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MARK MORAN / THE CITIZENS’ VOICE Wilkes-Barre General Hospital is accused of altering medical records in an effort to hide misconduct that led to the death of Joseph M. Corey in 2013.

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Wilkes-Barre General Hospital is the target of a wrongful death lawsuit alleging it altered medical records to conceal misconduct that led to the death of a 44-year-old father of three.

The suit asserts that the hospital and its staff engaged in an “unprecedented pattern of neglect, fraud, concealment and other misconduct consistent with evil motives and reckless indifference to the rights” of the victim, Joseph M. Corey, who died Aug. 11, 2013.

Corey, of Harveys Lake, was also serving as the vice president and administrator of United Methodist Homes in Tunkhannock.

“Joe Corey would be alive today if it were not for the absolutely abysmal, incompetent treatment he received at Wilkes-Barre General Hospital,” Corey’s widow Lesley Anne Corey said in a statement. “It is unthinkable, but now well documented, that staff there failed to enter in reports, and share with his skilled medical team at Hershey Medical Center, vital information — including that my husband at one point had no pulse, or the sequence of multiple heart attacks while in the ‘care’ of WBGH. Our family and every citizen of Pennsylvania deserves to know exactly what happened and why, and hold those responsible fully accountable.”

The lawsuit, filed by Doylestown-based attorney Joseph A. McGinley, names Wilkes-Barre General Hospital as well as Dr. J. Charles Lentini, Director of Health Information Management Linda Makowski and Chief Compliance and Privacy Officer Cherry Clavette.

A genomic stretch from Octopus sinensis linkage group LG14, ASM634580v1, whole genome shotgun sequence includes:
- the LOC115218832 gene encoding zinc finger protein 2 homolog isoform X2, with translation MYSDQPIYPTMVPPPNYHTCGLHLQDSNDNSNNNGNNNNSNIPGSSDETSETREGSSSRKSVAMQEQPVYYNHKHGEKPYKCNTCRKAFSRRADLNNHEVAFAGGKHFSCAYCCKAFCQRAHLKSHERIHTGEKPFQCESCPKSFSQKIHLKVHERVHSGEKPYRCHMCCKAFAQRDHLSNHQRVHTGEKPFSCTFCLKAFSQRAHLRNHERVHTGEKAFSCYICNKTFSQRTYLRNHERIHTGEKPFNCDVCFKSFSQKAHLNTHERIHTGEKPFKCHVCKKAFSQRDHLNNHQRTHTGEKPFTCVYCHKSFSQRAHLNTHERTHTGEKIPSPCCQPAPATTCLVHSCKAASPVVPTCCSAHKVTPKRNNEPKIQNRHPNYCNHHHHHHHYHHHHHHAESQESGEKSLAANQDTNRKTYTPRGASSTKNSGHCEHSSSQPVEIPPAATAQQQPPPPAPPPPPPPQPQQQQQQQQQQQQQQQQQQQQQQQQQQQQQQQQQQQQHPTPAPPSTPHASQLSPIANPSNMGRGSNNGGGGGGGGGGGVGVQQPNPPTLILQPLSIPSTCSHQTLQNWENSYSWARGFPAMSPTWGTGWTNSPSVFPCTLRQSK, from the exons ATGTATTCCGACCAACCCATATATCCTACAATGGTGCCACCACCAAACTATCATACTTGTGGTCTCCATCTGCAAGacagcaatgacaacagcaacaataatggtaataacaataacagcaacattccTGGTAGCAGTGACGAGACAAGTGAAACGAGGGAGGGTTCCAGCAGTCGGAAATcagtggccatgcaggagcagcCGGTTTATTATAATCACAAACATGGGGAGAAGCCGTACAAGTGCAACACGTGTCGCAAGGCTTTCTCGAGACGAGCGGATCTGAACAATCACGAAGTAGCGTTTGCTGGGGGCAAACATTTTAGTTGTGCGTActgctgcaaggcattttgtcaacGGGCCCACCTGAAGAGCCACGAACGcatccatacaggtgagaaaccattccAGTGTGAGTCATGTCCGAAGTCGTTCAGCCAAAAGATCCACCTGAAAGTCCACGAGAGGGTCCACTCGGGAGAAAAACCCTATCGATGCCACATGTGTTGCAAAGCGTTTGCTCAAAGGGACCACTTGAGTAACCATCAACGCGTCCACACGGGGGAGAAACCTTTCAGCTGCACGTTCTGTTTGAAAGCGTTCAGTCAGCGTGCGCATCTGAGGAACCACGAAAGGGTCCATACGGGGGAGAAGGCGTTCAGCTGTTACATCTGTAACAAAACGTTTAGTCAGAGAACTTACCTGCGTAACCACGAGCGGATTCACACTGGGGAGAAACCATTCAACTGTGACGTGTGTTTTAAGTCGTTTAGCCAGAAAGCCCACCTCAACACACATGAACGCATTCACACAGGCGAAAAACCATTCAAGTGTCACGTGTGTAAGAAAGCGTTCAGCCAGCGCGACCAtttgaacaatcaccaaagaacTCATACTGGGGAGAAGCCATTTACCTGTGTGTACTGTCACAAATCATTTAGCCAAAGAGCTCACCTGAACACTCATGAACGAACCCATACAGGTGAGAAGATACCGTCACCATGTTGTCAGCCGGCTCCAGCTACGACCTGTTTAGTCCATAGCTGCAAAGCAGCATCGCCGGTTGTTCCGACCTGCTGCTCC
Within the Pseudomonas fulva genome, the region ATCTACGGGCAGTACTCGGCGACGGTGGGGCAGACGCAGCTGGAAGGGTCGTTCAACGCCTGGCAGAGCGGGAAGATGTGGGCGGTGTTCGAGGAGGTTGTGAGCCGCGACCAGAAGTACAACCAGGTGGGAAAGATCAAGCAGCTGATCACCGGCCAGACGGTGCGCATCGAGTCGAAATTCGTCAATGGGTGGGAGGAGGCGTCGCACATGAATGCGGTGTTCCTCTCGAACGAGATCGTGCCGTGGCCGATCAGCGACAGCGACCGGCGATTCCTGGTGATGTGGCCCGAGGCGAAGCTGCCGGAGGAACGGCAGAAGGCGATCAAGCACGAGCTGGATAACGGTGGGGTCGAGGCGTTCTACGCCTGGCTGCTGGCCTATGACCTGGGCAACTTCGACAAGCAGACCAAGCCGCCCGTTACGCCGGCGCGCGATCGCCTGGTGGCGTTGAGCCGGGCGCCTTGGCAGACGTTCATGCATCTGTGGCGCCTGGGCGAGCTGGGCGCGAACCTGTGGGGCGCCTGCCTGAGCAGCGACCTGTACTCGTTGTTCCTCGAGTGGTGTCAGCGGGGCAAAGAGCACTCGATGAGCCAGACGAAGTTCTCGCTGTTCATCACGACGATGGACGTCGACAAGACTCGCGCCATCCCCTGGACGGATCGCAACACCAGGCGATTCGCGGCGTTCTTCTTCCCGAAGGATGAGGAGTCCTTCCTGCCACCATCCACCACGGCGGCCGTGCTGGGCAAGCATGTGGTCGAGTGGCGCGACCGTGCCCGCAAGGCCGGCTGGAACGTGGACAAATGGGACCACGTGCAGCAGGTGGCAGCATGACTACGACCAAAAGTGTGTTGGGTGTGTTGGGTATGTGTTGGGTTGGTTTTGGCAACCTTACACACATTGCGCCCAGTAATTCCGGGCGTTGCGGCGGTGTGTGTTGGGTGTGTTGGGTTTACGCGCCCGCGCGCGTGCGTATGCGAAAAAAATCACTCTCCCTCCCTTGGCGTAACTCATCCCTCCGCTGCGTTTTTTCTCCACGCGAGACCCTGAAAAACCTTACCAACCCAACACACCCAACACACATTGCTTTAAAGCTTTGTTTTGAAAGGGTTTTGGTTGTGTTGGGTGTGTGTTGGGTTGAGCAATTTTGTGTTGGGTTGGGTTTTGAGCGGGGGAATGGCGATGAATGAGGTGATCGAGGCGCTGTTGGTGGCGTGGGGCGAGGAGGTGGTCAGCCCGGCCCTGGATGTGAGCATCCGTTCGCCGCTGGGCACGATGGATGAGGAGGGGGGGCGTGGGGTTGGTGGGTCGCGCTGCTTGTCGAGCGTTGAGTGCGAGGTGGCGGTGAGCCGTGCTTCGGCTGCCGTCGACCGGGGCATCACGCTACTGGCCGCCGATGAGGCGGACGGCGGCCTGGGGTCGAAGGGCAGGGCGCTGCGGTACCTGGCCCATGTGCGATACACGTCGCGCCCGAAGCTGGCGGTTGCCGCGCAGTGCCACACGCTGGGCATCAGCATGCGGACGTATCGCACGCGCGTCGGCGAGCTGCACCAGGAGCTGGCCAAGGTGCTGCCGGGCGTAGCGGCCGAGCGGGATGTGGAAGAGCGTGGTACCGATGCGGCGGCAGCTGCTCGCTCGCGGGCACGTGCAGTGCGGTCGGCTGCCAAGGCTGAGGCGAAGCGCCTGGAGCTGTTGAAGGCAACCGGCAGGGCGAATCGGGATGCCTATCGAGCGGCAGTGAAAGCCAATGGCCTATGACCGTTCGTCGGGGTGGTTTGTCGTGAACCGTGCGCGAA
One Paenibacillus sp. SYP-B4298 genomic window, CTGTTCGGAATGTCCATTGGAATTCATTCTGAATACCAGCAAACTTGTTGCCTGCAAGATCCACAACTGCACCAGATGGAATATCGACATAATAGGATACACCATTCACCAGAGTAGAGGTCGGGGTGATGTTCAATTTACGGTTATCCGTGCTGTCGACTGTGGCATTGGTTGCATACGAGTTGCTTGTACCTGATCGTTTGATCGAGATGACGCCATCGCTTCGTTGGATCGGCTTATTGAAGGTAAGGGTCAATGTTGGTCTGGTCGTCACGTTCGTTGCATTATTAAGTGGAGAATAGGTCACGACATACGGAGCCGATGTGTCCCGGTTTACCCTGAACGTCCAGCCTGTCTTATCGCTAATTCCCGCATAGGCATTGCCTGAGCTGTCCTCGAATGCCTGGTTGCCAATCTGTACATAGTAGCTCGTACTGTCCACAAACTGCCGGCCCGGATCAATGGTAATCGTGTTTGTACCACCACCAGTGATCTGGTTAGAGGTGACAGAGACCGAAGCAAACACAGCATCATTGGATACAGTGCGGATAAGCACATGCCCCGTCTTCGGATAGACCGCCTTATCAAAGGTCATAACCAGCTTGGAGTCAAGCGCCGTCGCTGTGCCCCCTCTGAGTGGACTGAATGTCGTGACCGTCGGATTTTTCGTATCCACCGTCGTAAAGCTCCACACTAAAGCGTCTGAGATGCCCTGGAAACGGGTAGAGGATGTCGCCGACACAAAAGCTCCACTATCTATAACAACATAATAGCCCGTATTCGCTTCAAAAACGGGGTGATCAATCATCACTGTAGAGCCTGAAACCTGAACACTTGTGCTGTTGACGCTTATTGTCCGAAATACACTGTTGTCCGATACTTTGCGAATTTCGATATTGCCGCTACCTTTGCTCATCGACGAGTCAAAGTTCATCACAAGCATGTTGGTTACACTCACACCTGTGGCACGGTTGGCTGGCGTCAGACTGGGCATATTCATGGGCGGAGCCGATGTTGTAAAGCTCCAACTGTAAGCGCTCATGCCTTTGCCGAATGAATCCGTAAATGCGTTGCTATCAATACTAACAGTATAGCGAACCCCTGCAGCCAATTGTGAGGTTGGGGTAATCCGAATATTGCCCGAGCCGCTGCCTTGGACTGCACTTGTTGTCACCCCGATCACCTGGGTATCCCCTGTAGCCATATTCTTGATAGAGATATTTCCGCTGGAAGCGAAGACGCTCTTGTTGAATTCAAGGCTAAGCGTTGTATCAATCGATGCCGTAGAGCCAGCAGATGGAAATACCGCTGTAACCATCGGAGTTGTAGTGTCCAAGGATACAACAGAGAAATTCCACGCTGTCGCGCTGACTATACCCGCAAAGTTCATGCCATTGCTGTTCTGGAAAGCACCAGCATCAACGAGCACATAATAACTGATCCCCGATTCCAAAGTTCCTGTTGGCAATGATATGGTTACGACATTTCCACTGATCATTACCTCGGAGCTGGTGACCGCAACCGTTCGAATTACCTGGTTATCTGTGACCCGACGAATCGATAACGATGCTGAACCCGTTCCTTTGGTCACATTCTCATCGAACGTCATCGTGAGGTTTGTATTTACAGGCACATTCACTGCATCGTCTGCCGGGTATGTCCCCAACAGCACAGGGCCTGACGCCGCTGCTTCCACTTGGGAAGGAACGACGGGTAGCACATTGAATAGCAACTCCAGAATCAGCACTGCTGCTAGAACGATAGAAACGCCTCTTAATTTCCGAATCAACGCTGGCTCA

Hospital spokeswoman Renita Fennick said Commonwealth Health does not comment on pending litigation.

He was the son of the late Dr. Peter Corey, who once was the hospital’s chief of surgery.

Joseph Corey sustained a shoulder injury in 2009. The suit alleges that as a result of complications Lentini, who had been his primary doctor since 1994, began prescribing him Suboxone each month — demanding a $100 payment for each refill although Joseph Corey had insurance.

Lentini also failed to recommend Joseph Corey get a pneumococcal vaccine, even though he had risk factors cited by the Centers for Disease Control and Prevention, the complaint says. The suit alleges the failure was a “breach of the standard of care and a contributing factor to Mr. Corey’s death.”

On Aug. 8, 2013, with his family out of town visiting relatives, Joseph Corey called Lentini to report difficulty breathing. He was told to come in the next day, according to the suit.

About 3 a.m. Aug. 9, 2013, Joseph Corey called 911 and was rushed to Wilkes-Barre General Hospital, where he was listed in critical condition, the lawsuit says.

Lesley Corey rushed to the hospital to find her husband’s co-workers present. The suit alleges the hospital broke federal privacy laws by discussing his condition with them.

Lesley Corey had her husband airlifted to Penn State Milton S. Hershey Medical Center, but the hospital here only faxed over 18 pages of records, according to the complaint.

Joseph Corey died in Hershey two days later despite the “extraordinary efforts” of the staff there, the suit says.

Lesley Corey and her attorney repeatedly tried to get access to her husband’s complete record to find out what happened.

Wilkes-Barre General Hospital allegedly produced “no less than six different sets of medical records,” each of which purportedly contained Corey’s full history, according to a press release sent out by Steph Rosenfeld of Identity Advisors.

During the plaintiff’s investigation, Louis Cinquanto, a digital forensic examiner, reviewed the records and “noted many inconsistencies and contradictions which make it impossible to determine exactly what course of treatment was provided to Mr. Corey,” according to the complaint.

The records show evidence of neglect and deviation from the standard of care — including a statement that Joseph Corey was “found” without a pulse, showing staff was not properly monitoring him — but the conflicting reports have left the family struggling to understand what happened and why, according to the complaint.

“All I have ever wanted was the truth,” Lesley Corey said in her statement.

“For a very long time my family was misled about the facts surrounding Joe’s medical care — and the clear neglect by his attending doctors and nurses — on August 9, 2013. We will not rest until all facts — the whole truth — are ultimately disclosed.”